Star-gazing genius: James Nasmyth, the 19th-century inventor of the steam hammer, was also a talented artist and astronomer, writes ImechE assistant archivist Sarah Broadhurst.
James Nasmyth was multi-talented and precocious--he made his first steam engine at the age of 17. He was born on 19 August 1808 in Edinburgh, and had a keen interest in engineering from an early age.
In his autobiography, he describes making spinning tops while at school that his peers would "pay any price" for. He also made flying kites and tissue-paper balloons and had quite the reputation for being very skilled in production.
He spent a lot of time in his father's workshop and in the foundry owned by the father of his friend Jemmy Patterson. It was here that he became skilled in casting.
When he was 21, he went to London to work as Henry Maudslay's assistant and then draughtsman, eventually branching out and setting up business on his own in Manchester aged only 23. He then went on to invent numerous machine tools with Nasmyth Gaskell and Co--including, most famously, the steam hammer.
His father, Alexander Nasmyth, was a well-known landscape painter and fostered his son's love of art and drawing which he held throughout his life. James Nasmyth writes in his autobiography that "drawing was as familiar to me as language. Indeed, it was often my method of speaking ... I need not say with how much pleasure I executed these drawings in my evening hours".
In the archive at the institution we have many of his original drawings--from personal sketches such as "The Fairies" to original drafts for his steam hammer--which is shown crushing a bottle of red wine. He drew his personal sketches with lithographic ink.
He notes that he never had any published, but he did have some of them printed by a Mr Maclure. He would often send these copies to friends for them to enjoy. Earl Campderdown received a copy of "The Fairies" and commented that he would have "much pleasure in being reminded as I look at the drawings that the same hand and head that executed them invented the steam hammer, and many other gigantic pieces of machinery which will tend to immortalise the Anglo-Saxon race".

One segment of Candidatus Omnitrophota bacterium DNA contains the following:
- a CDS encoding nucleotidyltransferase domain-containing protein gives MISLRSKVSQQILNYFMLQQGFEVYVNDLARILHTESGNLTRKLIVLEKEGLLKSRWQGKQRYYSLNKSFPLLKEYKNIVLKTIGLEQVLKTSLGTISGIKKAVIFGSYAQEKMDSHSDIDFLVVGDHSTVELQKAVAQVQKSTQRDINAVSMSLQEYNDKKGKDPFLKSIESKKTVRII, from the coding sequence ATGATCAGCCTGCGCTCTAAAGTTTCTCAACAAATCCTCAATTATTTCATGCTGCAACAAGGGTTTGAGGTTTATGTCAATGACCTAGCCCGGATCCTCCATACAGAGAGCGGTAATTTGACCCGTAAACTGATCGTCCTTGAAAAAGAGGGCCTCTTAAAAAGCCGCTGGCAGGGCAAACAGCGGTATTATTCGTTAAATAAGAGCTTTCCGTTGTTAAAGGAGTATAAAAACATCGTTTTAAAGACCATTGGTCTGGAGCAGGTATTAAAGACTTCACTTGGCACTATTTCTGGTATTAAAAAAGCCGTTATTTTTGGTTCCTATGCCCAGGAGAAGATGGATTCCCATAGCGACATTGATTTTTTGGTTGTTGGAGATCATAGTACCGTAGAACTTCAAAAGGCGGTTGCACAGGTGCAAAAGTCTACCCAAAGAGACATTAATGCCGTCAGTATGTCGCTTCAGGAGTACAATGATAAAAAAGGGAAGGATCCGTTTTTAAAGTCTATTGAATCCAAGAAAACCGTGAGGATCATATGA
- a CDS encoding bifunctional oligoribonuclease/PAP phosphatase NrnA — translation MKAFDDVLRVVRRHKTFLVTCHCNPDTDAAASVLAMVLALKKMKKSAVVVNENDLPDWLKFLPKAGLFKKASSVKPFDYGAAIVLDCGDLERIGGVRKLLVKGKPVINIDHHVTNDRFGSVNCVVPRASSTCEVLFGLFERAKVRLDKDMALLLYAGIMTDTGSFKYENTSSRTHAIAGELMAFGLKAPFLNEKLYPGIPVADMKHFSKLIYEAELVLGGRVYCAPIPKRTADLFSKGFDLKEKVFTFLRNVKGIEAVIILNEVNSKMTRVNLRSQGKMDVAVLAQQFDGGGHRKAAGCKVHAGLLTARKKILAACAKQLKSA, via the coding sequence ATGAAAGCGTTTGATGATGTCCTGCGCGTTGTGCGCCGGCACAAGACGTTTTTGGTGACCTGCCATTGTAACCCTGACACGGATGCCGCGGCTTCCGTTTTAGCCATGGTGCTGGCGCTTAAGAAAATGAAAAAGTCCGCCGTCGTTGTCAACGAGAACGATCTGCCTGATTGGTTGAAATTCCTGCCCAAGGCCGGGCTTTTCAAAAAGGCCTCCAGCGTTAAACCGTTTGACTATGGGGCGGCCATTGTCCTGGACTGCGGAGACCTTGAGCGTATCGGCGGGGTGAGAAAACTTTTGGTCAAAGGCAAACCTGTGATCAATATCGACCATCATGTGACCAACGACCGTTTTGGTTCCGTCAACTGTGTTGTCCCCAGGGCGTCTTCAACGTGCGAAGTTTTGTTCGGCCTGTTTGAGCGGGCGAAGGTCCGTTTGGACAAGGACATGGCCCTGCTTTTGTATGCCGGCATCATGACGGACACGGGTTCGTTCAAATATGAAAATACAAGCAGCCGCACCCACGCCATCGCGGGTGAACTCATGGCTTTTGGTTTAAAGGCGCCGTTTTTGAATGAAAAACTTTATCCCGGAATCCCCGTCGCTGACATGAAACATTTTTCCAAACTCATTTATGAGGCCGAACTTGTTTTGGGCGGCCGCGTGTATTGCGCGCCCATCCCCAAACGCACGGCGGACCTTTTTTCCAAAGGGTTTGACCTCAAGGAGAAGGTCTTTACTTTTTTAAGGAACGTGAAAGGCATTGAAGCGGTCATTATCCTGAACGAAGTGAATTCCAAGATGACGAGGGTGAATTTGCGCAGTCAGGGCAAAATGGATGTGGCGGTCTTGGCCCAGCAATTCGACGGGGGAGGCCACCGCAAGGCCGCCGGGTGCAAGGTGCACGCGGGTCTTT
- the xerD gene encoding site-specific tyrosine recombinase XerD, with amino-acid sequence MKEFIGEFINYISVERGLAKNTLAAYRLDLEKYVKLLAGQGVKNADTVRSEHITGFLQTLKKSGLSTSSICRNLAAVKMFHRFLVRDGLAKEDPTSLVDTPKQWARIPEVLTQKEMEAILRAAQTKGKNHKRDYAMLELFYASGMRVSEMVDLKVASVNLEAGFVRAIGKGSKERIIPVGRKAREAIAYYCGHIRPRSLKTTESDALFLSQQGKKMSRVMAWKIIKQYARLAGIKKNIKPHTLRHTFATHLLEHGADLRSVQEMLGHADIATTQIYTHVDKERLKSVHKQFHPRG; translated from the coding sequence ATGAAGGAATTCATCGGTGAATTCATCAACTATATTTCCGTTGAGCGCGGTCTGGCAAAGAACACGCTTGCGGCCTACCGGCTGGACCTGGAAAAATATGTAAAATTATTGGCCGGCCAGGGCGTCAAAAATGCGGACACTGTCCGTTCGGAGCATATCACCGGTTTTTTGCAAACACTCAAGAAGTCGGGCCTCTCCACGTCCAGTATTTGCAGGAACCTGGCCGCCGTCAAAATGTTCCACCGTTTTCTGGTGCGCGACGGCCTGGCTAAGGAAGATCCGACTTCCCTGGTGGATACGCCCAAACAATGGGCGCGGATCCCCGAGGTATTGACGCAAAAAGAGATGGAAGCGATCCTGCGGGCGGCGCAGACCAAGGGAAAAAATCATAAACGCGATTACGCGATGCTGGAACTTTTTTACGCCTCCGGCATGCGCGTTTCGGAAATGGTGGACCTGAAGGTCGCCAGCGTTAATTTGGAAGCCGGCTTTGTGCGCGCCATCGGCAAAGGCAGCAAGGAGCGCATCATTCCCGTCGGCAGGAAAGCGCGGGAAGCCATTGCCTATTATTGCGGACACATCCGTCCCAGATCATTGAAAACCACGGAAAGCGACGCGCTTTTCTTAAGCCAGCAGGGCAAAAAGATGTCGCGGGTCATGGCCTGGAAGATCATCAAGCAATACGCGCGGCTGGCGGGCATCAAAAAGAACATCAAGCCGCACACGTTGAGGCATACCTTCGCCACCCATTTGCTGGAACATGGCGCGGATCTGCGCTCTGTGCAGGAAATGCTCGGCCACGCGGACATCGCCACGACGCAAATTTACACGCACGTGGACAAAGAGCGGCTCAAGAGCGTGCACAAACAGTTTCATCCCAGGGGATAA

Interestingly enough, Alexander Nasmyth had a lay interest in his son's eventual profession--mechanical engineering. Some of James Nasmyth's earliest memories are of observing visitors to his father's workshop, and pulling on their coat tails to tell them "my papa's a kevie fellaei". It was here in his father's workshop that he first began experimenting and designing.
When he retired from engineering, aged 48, Nasmyth developed a keen interest in astronomy. He writes in his autobiography: "I cannot find words to express the thoughts which the Safe keeping: The IMechE holds many of Nasmyth's works of art impressive grandeur of the stars" elicit. Both his father and Maudslay influenced this love of astronomy. Indeed, Nasmyth notes how he built a telescope with Maudslay but it was not completed because of his mentor's decease.
In his retirement, however, Nasmyth desired to "possess a telescope of considerable power".
The instrument he built--later to be known as the Nasmyth telescope --had a 10-inch diameter speculum which he said was so brilliant that it made his friend William Lassell's "mouth water". Nasmyth made drawings and plaster sculptures of the surfaces of the moon, and co-wrote a book on it: The Moon: Considered as a Planet, a World, and a Satellite. He even has a crater on the moon named after him.
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|Publication:||Professional Engineering Magazine|
|Date:||Sep 1, 2014|
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